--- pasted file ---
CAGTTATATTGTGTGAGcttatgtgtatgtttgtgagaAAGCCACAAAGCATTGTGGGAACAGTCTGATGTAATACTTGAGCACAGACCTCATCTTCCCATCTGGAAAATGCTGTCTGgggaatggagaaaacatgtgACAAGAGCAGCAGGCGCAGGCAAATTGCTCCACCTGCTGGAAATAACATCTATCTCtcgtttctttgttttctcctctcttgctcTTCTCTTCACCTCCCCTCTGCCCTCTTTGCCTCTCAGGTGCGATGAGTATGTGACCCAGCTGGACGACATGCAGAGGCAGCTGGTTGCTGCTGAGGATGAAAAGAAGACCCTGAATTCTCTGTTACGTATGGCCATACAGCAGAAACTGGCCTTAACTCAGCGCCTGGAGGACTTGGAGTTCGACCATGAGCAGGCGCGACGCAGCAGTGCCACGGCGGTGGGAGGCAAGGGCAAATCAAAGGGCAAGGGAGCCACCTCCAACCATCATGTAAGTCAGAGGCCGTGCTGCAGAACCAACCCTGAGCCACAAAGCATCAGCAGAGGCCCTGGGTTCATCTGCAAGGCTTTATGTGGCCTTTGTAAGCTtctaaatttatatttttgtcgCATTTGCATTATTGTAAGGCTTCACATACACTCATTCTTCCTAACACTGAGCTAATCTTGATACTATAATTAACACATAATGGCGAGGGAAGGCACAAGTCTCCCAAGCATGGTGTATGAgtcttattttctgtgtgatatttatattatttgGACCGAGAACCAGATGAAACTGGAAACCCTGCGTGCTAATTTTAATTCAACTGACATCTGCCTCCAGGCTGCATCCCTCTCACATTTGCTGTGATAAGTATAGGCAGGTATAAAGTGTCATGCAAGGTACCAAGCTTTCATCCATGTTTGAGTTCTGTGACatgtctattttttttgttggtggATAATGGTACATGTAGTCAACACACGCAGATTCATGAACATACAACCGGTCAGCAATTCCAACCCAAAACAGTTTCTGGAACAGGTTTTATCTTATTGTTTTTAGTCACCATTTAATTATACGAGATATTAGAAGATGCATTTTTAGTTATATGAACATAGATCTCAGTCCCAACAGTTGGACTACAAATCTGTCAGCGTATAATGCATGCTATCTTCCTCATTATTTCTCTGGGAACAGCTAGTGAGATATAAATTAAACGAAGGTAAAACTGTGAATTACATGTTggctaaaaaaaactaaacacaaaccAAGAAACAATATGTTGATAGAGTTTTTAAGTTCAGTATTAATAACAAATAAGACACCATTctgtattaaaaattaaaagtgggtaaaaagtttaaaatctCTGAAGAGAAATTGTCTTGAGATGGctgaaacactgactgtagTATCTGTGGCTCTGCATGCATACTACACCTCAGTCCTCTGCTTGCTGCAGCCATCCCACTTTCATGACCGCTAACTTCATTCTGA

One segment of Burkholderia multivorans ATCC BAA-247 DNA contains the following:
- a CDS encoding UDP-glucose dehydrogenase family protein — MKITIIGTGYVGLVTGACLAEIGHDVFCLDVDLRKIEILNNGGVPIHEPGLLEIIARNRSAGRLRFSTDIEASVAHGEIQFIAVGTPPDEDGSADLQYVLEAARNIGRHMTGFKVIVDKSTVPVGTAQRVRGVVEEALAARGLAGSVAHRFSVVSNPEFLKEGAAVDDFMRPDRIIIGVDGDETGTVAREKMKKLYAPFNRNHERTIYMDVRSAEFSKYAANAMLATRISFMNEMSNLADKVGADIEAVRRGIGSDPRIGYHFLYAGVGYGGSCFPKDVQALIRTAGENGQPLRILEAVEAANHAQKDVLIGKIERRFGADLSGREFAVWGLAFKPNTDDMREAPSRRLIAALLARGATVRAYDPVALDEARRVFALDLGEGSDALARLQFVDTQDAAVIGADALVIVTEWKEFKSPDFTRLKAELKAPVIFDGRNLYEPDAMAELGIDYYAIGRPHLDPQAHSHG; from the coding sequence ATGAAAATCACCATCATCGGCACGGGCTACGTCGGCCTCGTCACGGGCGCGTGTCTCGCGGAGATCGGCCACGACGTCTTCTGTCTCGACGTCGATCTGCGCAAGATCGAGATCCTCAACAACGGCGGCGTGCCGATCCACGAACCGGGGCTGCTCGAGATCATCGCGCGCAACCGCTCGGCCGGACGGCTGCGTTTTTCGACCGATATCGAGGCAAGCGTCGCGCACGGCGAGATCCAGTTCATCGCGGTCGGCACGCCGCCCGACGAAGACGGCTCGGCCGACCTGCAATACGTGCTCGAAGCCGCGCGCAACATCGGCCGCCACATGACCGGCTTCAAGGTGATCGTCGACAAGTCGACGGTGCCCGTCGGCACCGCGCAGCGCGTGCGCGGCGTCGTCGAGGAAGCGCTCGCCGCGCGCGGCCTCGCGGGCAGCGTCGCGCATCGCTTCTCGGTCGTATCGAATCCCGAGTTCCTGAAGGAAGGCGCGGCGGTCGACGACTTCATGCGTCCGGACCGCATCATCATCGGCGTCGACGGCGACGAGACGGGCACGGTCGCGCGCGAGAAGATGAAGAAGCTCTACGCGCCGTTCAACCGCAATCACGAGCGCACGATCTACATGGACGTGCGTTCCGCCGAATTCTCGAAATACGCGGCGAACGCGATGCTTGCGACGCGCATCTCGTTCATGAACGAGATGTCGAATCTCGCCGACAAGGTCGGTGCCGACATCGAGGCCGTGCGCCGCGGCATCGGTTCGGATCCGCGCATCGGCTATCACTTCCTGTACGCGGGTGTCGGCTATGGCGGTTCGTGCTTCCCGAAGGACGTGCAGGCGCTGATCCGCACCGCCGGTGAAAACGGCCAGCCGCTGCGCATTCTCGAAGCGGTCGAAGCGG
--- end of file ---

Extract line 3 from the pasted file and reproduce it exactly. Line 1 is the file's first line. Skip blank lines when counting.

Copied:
- a CDS encoding UDP-glucose dehydrogenase family protein — MKITIIGTGYVGLVTGACLAEIGHDVFCLDVDLRKIEILNNGGVPIHEPGLLEIIARNRSAGRLRFSTDIEASVAHGEIQFIAVGTPPDEDGSADLQYVLEAARNIGRHMTGFKVIVDKSTVPVGTAQRVRGVVEEALAARGLAGSVAHRFSVVSNPEFLKEGAAVDDFMRPDRIIIGVDGDETGTVAREKMKKLYAPFNRNHERTIYMDVRSAEFSKYAANAMLATRISFMNEMSNLADKVGADIEAVRRGIGSDPRIGYHFLYAGVGYGGSCFPKDVQALIRTAGENGQPLRILEAVEAANHAQKDVLIGKIERRFGADLSGREFAVWGLAFKPNTDDMREAPSRRLIAALLARGATVRAYDPVALDEARRVFALDLGEGSDALARLQFVDTQDAAVIGADALVIVTEWKEFKSPDFTRLKAELKAPVIFDGRNLYEPDAMAELGIDYYAIGRPHLDPQAHSHG; from the coding sequence ATGAAAATCACCATCATCGGCACGGGCTACGTCGGCCTCGTCACGGGCGCGTGTCTCGCGGAGATCGGCCACGACGTCTTCTGTCTCGACGTCGATCTGCGCAAGATCGAGATCCTCAACAACGGCGGCGTGCCGATCCACGAACCGGGGCTGCTCGAGATCATCGCGCGCAACCGCTCGGCCGGACGGCTGCGTTTTTCGACCGATATCGAGGCAAGCGTCGCGCACGGCGAGATCCAGTTCATCGCGGTCGGCACGCCGCCCGACGAAGACGGCTCGGCCGACCTGCAATACGTGCTCGAAGCCGCGCGCAACATCGGCCGCCACATGACCGGCTTCAAGGTGATCGTCGACAAGTCGACGGTGCCCGTCGGCACCGCGCAGCGCGTGCGCGGCGTCGTCGAGGAAGCGCTCGCCGCGCGCGGCCTCGCGGGCAGCGTCGCGCATCGCTTCTCGGTCGTATCGAATCCCGAGTTCCTGAAGGAAGGCGCGGCGGTCGACGACTTCATGCGTCCGGACCGCATCATCATCGGCGTCGACGGCGACGAGACGGGCACGGTCGCGCGCGAGAAGATGAAGAAGCTCTACGCGCCGTTCAACCGCAATCACGAGCGCACGATCTACATGGACGTGCGTTCCGCCGAATTCTCGAAATACGCGGCGAACGCGATGCTTGCGACGCGCATCTCGTTCATGAACGAGATGTCGAATCTCGCCGACAAGGTCGGTGCCGACATCGAGGCCGTGCGCCGCGGCATCGGTTCGGATCCGCGCATCGGCTATCACTTCCTGTACGCGGGTGTCGGCTATGGCGGTTCGTGCTTCCCGAAGGACGTGCAGGCGCTGATCCGCACCGCCGGTGAAAACGGCCAGCCGCTGCGCATTCTCGAAGCGGTCGAAGCGG